that the Stafford Act’s discretionary function exception barred the plaintiffs’ APA claims in that
case. See Rosas, 826 F.2d at 1010. The Circuit’s holding in Jayvee Brand therefore provides a
strong signal as to how the Circuit would apply the Stafford Act’s discretionary function exception
to an alleged violation of the APA’s publication requirements.
Applying Rosas, St. Tammy Parish, and Jayvee Brand here, the court concludes that it
lacks subject matter jurisdiction to review Count IV of Plaintiffs’ Complaint. Once again, the
count alleges FEMA violated the APA by failing to publish rules and policies before using those
unpublished rules and policies to deny Plaintiffs relief. Resolving that claim, however, would
require the court to evaluate the type of discretionary agency action—i.e., the decision not to
publish certain rules and policies in the Federal Register—that Rosas, St. Tammy Parish, and
Jayvee Brand make clear is barred from judicial review. An illustration makes the point. Take,
for instance, Plaintiffs’ allegation that FEMA unlawfully applied unpublished caps and floors on
the amount of assistance provided regardless of disaster damages. Compl. ¶ 40(a). To evaluate
The court further supported that conclusion by reasoning that Congress did not intend for the FTCA to be used as an
additional means of “policing the internal procedures of governmental agencies.” Jayvee Brand, 721 F.2d at 391.
the lawfulness of that action, the court first would have to address the predicate question of whether
the APA required FEMA to publish such aid restrictions in the first place. That inquiry, in turn,
would immerse the court in the difficult task of resolving whether caps and floors are:
(1) “statements of the general course and method by which [FEMA’s] functions are channeled and
determined”; (2) “rules of procedure”; (3) “substantive rules of general applicability adopted as
authorized by law”; or (4) “statements of general policy or interpretations of general applicability
formulated and adopted by the agency”—each of which must be published in the Federal Register.
5 U.S.C. § 552(a)(1)(B)–(D). Pursuing that course, however, would run the court headlong into
the shield erected by the Stafford Act’s discretionary function exception. Even if FEMA erred by
not publishing its caps and floors in the Federal Register before applying them to Plaintiffs’ claims,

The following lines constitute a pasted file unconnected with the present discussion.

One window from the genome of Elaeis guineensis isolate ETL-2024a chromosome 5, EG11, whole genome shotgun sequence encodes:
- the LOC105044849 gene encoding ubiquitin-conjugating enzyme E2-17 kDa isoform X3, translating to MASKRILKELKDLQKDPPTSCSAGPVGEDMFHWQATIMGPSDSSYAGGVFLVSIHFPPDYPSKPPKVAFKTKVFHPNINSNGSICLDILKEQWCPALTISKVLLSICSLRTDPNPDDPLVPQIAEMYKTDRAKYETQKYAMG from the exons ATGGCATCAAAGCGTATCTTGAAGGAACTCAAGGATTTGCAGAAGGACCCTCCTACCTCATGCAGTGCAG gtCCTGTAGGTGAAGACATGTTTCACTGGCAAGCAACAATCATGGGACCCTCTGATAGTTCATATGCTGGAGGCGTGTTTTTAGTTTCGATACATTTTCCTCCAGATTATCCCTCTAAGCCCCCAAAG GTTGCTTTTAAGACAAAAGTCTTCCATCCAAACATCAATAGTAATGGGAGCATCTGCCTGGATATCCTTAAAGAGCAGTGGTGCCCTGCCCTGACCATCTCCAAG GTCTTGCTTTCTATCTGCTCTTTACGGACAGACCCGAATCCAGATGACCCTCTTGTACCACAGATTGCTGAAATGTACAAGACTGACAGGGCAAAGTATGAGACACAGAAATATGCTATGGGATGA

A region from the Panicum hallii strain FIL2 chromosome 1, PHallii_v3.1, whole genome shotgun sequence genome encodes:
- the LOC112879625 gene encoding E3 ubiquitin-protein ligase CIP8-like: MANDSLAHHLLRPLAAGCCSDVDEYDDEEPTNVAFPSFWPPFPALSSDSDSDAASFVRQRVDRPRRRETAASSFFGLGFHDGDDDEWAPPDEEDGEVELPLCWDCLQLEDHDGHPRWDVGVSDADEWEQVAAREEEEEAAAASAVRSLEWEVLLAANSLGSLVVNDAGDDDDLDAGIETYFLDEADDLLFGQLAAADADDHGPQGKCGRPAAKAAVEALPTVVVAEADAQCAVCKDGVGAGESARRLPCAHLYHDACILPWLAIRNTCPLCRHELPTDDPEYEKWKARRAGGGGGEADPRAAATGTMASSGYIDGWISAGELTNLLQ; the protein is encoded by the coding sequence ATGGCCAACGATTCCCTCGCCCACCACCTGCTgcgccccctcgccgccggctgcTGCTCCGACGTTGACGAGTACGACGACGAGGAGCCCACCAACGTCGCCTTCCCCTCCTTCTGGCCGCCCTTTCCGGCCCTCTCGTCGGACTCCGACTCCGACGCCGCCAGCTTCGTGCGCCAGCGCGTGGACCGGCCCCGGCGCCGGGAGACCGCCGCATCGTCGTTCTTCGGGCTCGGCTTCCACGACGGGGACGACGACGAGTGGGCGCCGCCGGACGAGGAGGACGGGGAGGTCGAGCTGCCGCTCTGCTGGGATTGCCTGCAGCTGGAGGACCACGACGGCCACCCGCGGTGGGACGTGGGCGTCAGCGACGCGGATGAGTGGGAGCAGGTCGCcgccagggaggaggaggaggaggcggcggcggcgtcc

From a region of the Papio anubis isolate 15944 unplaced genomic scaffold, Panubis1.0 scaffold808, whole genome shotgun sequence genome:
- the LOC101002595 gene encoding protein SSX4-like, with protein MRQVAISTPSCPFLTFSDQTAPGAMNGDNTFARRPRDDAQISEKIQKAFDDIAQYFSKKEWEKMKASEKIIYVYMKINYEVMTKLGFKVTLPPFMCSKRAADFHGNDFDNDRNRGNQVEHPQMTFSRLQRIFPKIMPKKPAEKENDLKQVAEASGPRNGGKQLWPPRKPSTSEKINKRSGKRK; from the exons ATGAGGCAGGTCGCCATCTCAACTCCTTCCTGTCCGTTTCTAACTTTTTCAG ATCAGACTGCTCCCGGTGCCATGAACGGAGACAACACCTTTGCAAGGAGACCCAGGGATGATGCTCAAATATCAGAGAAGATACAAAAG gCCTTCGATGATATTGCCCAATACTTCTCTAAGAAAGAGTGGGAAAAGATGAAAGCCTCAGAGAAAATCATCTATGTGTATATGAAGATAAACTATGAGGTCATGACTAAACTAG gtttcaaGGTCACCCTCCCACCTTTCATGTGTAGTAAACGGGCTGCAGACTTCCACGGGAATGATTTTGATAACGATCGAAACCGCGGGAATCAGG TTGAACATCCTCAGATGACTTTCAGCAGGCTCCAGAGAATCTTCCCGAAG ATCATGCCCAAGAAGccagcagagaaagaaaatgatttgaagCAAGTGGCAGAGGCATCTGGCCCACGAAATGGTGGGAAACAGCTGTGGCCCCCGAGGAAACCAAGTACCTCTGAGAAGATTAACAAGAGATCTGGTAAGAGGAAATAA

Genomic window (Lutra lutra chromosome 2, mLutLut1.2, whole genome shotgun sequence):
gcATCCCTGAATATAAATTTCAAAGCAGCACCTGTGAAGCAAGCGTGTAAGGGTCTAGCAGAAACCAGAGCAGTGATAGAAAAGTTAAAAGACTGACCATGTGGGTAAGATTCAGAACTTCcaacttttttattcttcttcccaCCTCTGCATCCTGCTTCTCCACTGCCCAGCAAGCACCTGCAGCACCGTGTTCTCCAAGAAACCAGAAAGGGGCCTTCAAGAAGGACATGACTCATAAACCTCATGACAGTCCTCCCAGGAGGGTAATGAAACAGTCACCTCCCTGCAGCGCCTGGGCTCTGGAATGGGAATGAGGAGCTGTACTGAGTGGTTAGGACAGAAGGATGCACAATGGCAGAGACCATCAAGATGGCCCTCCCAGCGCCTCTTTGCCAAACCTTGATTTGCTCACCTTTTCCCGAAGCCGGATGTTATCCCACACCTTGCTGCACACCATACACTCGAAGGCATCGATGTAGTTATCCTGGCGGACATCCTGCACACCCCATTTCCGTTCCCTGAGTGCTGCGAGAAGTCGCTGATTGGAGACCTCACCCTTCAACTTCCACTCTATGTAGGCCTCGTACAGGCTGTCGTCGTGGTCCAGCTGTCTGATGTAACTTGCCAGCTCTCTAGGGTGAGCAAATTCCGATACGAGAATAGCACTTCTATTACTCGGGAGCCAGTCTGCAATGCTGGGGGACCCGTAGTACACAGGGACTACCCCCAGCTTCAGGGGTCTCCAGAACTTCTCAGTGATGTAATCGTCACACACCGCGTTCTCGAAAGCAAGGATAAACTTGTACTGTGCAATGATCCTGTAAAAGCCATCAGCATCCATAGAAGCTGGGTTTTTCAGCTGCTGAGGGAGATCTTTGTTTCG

such an error is “an abuse in the exercise of policy making, and hence an abuse of discretion
shielded from liability” under the Stafford Act. See Jayvee Brand, 721 F.2d at 389; see also Rosas,
826 F.2d at 1010. The court lacks subject matter jurisdiction to evaluate such allegations.
Accordingly, the court properly dismissed Count IV of the Complaint.
Plaintiffs dispute the court’s dismissal of Count IV, in large part, based on La Union Del
Pueblo Entero (LUPE) v. FEMA, in which the United States District Court for the Southern District
of Texas held that FEMA’s decision to use an unpublished policy—known as the “deferred
maintenance” rule—to deny disaster relief claims violated the APA. See Pls.’ Mot. at 1–2 (citing
141 F. Supp. 3d 681 (S.D. Tex. 2015)). While Plaintiffs are correct that the LUPE court found
that the Stafford Act’s discretionary function exception did not present a barrier to a failure-topublish claim under Section 552(a)(1) of the APA, the court cannot follow that decision here.
First, this court is bound to follow the D.C. Circuit’s decision in Jayvee Brand, which, although
concerning the FTCA, provides a strong indication that the Circuit would treat the challenge
Plaintiffs presented in Count IV as implicating FEMA’s discretionary function. Second, it does
not appear that the LUPE court considered whether the Stafford Act’s discretionary function
exception barred the plaintiffs’ Section 552(a)(1) claims. The trial judge in LUPE did address
whether the Stafford Act’s discretionary function exception barred the plaintiffs’ claims—similar
to those alleged in Counts I through III of Plaintiffs’ Complaint—that FEMA’s failure to
promulgate certain types of regulations violated the Stafford Act, and ruled that such claims were
barred. See La Union Del Pueblo Entero v. FEMA, 2009 WL 1346030, at *2–8 (S.D. Tex. May
13, 2009). But it does not appear to have conducted the same jurisdictional analysis with respect
to the plaintiffs’ claims under Section 552(a)(1) during those proceedings.5 And Plaintiffs here,
for their part, have not demonstrated that the LUPE trial court engaged in such an analysis.
Therefore, neither the LUPE decision upon which Plaintiffs’ argument relies, nor any related
decisions in that case, persuade this court that FEMA’s decision not to publish a rule or policy
pursuant to Section 552(a)(1) is subject to judicial review.
The court also has thoroughly reviewed the published decisions leading to the LUPE decision upon which Plaintiffs’
rely, and has similarly been unable to locate any analysis concerning whether the Stafford Act’s discretionary function
exception applied to the plaintiffs’ claim that FEMA’s use of the unpublished deferred maintenance rule violated the
APA. See 2009 WL 1346030; 2009 WL 10674516 (S.D. Tex. Sep. 22, 2009); 2011 WL 1230099 (S.D. Tex. Mar 30,
2011); 2011 WL 13135967 (S.D. Tex. Oct 6, 2011). Moreover, the Fifth Circuit did not address that issue, either,
electing instead to allow the trial court to adjudicate the Section 552(a)(1) claim in the first instance. See La Union
Del Pueblo Entero v. FEMA, 608 F.3d 217, 225 (5th Cir. 2010).
Accordingly, for the foregoing reasons, the court finds that it properly dismissed Count IV
of Plaintiffs’ Complaint and denies Plaintiffs’ Motion for Reconsideration.
Dated: October 6, 2017
Amit P. Mehta
United States District Judge